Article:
School referendums may be reaching limit

I’ve written a lot about winners and losers in Indiana school funding, usually focusing on budget decisions made by the state legislature. But there’s another important divide when it comes to funding schools: between districts that pass local property-tax referendums and those that don’t.

And judging by this month’s elections, the number of referendum winners may be nearing its limit. Only six of the 10 school referendums that were on the May 7 ballot were approved. That’s a far lower rate than the 88% that passed between 2016 and 2018, according to data from Purdue University.

Under Indiana’s system of funding schools, money to pay teachers, staff and administrators and to fund most day-to-day operations comes from the state, appropriated by the legislature in the two-year state budget. Money for buildings and transportation comes from local property taxes.

But if schools need more operating money than the state provides, they can turn to local voters in a referendum. Continue reading

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Some schools miss out on funding increase

Indiana legislators have been boasting this week about the “historic” increase in school funding they’ve included in the state budget. But Brown County School District Superintendent Laura Hammack has been thinking about how to cut spending by about $200,000 a year.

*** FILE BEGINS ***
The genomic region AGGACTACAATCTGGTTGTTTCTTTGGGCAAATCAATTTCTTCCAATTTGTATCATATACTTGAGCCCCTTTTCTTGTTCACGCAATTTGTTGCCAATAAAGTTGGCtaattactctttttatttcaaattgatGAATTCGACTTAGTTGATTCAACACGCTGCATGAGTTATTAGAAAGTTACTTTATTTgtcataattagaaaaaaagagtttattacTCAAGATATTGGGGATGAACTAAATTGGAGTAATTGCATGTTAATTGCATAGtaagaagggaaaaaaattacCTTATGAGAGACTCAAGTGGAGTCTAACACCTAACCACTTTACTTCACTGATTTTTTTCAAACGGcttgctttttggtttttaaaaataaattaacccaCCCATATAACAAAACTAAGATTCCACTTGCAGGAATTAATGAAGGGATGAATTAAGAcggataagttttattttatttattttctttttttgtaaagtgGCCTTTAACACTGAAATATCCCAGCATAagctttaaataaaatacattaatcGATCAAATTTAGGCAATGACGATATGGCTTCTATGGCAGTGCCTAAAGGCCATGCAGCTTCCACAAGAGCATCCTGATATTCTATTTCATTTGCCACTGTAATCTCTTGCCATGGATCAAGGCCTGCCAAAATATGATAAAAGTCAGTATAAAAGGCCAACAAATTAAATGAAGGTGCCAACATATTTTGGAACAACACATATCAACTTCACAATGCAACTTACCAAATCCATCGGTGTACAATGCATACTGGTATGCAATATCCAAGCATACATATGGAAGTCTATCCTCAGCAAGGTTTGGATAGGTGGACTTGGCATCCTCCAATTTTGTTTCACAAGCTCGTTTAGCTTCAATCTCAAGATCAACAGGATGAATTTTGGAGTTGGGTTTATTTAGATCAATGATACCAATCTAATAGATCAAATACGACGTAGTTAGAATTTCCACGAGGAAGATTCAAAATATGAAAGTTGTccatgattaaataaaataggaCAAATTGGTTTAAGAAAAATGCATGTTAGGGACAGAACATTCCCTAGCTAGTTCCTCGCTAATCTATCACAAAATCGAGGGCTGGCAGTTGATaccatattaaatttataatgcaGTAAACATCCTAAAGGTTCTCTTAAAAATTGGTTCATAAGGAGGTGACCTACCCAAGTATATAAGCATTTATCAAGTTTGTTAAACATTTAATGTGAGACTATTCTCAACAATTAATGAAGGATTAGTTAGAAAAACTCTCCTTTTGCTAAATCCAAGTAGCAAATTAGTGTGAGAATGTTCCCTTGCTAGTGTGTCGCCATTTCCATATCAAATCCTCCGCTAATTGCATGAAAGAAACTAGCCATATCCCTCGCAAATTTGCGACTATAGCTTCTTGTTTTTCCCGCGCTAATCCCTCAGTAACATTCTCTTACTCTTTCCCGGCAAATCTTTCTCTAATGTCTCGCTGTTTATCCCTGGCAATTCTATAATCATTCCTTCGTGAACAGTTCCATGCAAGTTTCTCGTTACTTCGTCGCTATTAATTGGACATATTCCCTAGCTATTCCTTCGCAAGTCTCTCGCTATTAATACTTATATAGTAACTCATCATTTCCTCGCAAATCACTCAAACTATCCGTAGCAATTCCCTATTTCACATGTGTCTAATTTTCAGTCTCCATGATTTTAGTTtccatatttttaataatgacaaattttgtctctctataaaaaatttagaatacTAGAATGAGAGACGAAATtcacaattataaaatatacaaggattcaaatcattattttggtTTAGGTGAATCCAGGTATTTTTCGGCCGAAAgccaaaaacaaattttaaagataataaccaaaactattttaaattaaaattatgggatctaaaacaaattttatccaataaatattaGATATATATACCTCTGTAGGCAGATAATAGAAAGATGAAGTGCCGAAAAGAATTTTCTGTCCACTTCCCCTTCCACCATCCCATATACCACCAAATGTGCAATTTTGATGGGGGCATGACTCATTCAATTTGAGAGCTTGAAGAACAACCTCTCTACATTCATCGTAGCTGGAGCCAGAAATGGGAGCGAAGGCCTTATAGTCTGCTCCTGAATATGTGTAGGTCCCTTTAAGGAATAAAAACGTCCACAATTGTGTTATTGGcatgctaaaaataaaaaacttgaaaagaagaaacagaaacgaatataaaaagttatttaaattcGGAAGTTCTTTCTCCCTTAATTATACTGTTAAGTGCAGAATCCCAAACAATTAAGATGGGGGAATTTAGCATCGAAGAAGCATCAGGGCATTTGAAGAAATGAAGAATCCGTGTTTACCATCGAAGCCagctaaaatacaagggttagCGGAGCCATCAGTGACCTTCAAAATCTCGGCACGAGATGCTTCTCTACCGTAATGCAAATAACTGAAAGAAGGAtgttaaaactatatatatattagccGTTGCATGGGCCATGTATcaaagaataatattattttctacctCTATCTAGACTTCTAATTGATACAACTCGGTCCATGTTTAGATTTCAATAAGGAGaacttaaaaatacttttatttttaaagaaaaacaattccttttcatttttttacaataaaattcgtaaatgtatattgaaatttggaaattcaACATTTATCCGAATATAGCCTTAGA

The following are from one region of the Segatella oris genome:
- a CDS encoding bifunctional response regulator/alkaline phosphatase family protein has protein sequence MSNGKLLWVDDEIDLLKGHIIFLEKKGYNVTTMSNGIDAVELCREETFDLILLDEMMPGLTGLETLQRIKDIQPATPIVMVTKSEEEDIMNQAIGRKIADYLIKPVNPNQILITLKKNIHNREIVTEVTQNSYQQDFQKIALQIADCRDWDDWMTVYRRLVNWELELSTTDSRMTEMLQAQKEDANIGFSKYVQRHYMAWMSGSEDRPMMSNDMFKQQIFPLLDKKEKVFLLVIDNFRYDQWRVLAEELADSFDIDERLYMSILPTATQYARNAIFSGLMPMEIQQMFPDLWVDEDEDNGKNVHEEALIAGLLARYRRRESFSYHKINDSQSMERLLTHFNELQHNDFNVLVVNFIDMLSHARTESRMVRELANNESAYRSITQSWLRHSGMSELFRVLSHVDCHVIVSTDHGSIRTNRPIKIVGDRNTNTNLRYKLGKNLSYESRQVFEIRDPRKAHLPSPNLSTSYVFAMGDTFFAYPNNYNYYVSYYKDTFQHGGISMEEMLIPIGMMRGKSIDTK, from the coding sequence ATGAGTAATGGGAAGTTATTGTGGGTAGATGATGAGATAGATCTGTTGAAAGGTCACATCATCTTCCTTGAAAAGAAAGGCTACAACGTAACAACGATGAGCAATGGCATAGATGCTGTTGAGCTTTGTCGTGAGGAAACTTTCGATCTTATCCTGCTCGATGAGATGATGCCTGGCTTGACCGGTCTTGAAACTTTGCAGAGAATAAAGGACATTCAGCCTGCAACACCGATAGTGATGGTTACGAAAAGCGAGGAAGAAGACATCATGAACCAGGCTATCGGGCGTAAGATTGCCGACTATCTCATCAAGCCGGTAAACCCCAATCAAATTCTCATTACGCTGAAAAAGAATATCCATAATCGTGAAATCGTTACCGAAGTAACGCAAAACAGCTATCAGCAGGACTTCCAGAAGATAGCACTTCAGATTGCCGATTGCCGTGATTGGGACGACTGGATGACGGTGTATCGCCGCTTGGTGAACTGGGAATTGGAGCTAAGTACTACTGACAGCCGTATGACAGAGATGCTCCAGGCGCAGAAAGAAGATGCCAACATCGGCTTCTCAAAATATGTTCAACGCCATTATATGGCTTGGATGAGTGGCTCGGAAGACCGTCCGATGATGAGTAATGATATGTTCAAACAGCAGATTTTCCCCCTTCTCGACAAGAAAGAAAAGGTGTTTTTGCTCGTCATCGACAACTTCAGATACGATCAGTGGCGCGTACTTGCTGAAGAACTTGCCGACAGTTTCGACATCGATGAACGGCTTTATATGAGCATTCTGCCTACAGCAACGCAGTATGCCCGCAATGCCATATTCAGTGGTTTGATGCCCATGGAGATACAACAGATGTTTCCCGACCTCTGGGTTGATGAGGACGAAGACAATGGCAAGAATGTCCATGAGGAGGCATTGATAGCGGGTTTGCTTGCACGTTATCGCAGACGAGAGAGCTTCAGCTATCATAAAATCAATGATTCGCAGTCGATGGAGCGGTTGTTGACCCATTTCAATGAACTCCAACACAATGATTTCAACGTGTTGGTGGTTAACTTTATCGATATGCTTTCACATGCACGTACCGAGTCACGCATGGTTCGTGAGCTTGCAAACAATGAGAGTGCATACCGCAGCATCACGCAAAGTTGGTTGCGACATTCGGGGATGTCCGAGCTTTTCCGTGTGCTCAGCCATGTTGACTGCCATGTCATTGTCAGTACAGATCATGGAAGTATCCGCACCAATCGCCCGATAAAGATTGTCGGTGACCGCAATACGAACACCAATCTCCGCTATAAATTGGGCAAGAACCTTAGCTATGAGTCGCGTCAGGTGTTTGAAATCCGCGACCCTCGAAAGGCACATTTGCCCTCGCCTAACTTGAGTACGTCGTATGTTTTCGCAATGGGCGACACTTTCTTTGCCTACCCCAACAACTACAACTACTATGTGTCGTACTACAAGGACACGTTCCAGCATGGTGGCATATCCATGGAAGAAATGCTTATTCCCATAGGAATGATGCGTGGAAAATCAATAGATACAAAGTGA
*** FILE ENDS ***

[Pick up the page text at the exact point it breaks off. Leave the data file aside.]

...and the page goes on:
State base funding for Brown County schools will be reduced by that much under the two-year budget and school funding formula that lawmakers approved Wednesday.

Laura Hammack

“We have to make sure our revenues match our expenditures,” Hammack said. “To do that we have to reduce the budget.”

The state budget increases K-12 funding by 2.5 % each of the next two years. That’s better than lawmakers have done in recent budget sessions. As Hammack said, it could have been worse. But it barely matches the U.S. inflation rate of 2.4% predicted by the Organization for Economic Development and Cooperation. And an outsized share goes to growing charter and voucher schools.

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Crunch time for school funding, teacher pay

This chart from Forbes Statistica has been all over social media in Indiana in recent weeks, as well it should be. I wonder if Indiana legislators have seen it – and if they have, if they’re paying attention.

It shows that Indiana ranks dead last when it comes to increases in teacher salaries over the past 15 years. Pay for Hoosier teachers has increased by less than $7,000, not adjusted for inflation. That’s less than half the increase seen in neighboring states Illinois, Michigan, Ohio and Kentucky.

The legislature is hitting the home stretch on its 2019 session. By far the most important business left to resolve is approving a two-year state budget, including funding for schools. So far, lawmakers have proposed K-12 funding that barely keeps up with inflation. That needs to change.

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Senate budget is better but not by much

UPDATE: The Senate budget bill now includes the same expansion to Indiana’s voucher program that the House approved last month. The Senate added the voucher provision as an amendment late Monday. It approved the budget today. Differences between the two versions will be worked out in a House-Senate conference committee.